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Lift your winter spirits with a mid-year celebration

There are those of us who embrace the crispy chill in the air, those who find the smell of rain refreshing, those who find the drop in temperature invigorating, and those of us who find comfort and a sense of calm, reflection and inner peace in the warmth and nurturing glow of an open fire.  This is the beauty that the changing seasons can bring.

It brings about a time of change, a time of cycle and a time of rejuvenation.

Yes, Winter can also be a time when many feel despondent, flat and crave that social connection that we so embrace in our Australian culture in the warmer months.  The colder months are also a time when we are more likely to find  regular exercise a bit more challenging and our exposure to the sun  depleted,  dropping  our levels of vitamin D and other vital nutrients, such as our “feel good” brain chemicals,  dopamine, and serotonin.  This in turn influences our mood and in the more extreme states shows up as what some would know as Seasonal Affective Disorder (or SAD, ironically!) 

Incorporating some fun ways to boost these vital nutrients into our diet and lifestyle can lift those winter spirits immensely!

These are all the things we embrace during the festive season, but why should we leave all the fun to just once a year!  and what better way to re-ignite that social connection by celebrating a “Christmas in July” incorporating the fun and laughter of good company with good food bountiful in these vital nutrients while sticking to our mantra:

Eat Locally, Eat Seasonally, Stick to Real and Whole foods and Eat Organically, as much as possible.

Turkey meat is not only a great source of protein typically 70 per cent white meat and 30 per cent dark meat, with the white meat being lower in calories. It is low in cholesterol, is classed as a low-GI food and can help stabilize insulin levels.

Turkey meat has valuable sources of vitamin B6 and niacin, providing energy support,  is a source of iron, zinc, potassium and phosphorus, has good levels of selenium essential for thyroid health, immune function and anti-oxidant activity.  Turkey meat is also rich in the amino acid tryptophan, a co-factor for serotonin production and plays an important role in strengthening the immune system.

Turkey meat, however, can be higher in sodium (higher in processed forms) and the skin in high in fat, so highly consider buying organic where possible.  And don’t be too surprised if you feel a little dozy, wanting to cosy up beside that open fire after your meal, this will be due to the tryptophan effect which in higher doses can promote sleepiness.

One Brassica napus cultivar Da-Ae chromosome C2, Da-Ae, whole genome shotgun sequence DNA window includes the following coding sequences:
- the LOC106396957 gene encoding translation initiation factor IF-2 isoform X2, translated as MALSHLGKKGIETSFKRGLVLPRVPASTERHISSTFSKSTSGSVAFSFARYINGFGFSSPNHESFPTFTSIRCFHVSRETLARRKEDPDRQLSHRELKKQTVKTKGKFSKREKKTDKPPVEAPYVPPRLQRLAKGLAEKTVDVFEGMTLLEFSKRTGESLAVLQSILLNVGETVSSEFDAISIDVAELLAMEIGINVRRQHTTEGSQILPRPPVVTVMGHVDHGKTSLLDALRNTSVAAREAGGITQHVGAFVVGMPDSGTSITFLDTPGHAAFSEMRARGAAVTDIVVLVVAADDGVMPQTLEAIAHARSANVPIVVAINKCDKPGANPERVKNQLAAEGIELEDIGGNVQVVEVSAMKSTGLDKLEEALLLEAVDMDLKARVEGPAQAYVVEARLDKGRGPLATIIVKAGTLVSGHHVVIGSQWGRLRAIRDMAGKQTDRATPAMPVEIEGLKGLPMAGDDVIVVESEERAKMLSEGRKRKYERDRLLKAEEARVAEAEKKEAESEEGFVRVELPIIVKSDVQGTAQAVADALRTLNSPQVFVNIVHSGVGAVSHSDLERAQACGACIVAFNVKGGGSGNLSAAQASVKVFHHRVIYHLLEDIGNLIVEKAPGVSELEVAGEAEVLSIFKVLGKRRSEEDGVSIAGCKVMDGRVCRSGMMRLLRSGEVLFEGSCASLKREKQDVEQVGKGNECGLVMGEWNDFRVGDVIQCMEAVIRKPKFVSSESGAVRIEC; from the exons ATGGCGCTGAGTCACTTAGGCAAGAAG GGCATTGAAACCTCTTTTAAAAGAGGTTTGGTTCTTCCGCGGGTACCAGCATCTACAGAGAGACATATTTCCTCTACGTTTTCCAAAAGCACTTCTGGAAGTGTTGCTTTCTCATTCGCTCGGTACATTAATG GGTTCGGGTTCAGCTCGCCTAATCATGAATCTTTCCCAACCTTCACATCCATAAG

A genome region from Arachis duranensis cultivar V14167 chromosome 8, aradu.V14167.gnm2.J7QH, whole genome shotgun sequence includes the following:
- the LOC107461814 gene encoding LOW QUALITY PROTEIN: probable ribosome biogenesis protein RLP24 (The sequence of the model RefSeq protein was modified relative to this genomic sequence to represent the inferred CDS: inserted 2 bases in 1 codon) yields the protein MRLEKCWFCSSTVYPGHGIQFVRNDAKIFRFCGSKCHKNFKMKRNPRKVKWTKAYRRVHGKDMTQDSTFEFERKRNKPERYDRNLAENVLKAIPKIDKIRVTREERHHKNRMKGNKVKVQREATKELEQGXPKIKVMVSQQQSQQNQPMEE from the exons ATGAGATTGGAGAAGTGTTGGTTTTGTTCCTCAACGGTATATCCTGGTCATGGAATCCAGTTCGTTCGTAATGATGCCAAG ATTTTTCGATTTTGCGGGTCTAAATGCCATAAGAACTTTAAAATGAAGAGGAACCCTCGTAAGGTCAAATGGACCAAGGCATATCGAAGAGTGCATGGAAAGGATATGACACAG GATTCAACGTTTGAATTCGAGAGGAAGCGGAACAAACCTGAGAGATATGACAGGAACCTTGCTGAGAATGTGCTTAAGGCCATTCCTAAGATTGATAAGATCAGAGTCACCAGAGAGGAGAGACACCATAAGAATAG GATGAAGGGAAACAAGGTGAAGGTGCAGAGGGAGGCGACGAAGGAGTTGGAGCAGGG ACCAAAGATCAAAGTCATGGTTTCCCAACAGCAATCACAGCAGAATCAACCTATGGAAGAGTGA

Portions of 65-100gms, one serve per day are recommended by The Australian Guide To Healthy Eating. Refrigerated turkey will keep for about one or two days. If it is already cooked, it will keep for about four days.

Surround your supple turkey with delicious nutrient dense seasonal hot roast vegetables and your event is sure to be a hit!

Usually the turkey is a big piece of meat so what to do with the left overs?

Enjoy this delicious beautiful recipe and relive your lovely Christmas in July for a few days afterwards.

Christmas lunch in one easy bowl

Inspired by Jean Hailes Kitchen

This delicious recipe will serve about 6  is Gluten free (vegetarian if not adding turkey; vegan if not adding butter) 

Roasting these seasonal vegetables will intensify the flavour and add sweetness.

Salad:

  • 500g sweet potato, peeled and chopped into quarters in lengths of 5-6 cm (use more if you prefer more vegetables than grain), roasted and cooled
  • Bunch of baby carrots, peeled,  roasted and cooled
  • 2 bunches broccolini, cooked gently and not over cooked, then cooled 
  • Left-over turkey  (about 150-200g per person), cut into 2cm wide strips  
  • Extra virgin olive oil
  • 1 cup hulled millet or quinoa, cooked and slightly cooled
  • ¼ teaspoon salt  
  • 25g butter (optional)  
  • 1 large bunch fresh mint, chopped  
  • 1 cup (125g) pistachio kernels 
  • ½ cup cranberries sweetened with fruit juice (NOT craisins), plus extra ¼ cup for sprinkling on top 
  • 100g sunflower sprouts (or pea sprouts), washed and patted dry 
  • 1 avocado, cut into large cubes
  • ½ pomegranate, seeded for extra festive colour  

Dressing:

  • Zest and juice of 1 lime 
  • ¼ cup Australian extra virgin olive oil 
  • 2 garlic cloves, slightly crushed with back of knife to release flavour
  • I tablespoon of tamari
  • 1 tablespoon of honey
  • 3 dessertspoons pomegranate vinegar (can substitute with red wine vinegar or apple cider vinegar) 

Place all ingredients in a screw top jar and shake well and add just before serving. Enjoy your Christmas in July celebrations.

Pam Murphy

Naturopath and Remedial massage therapist

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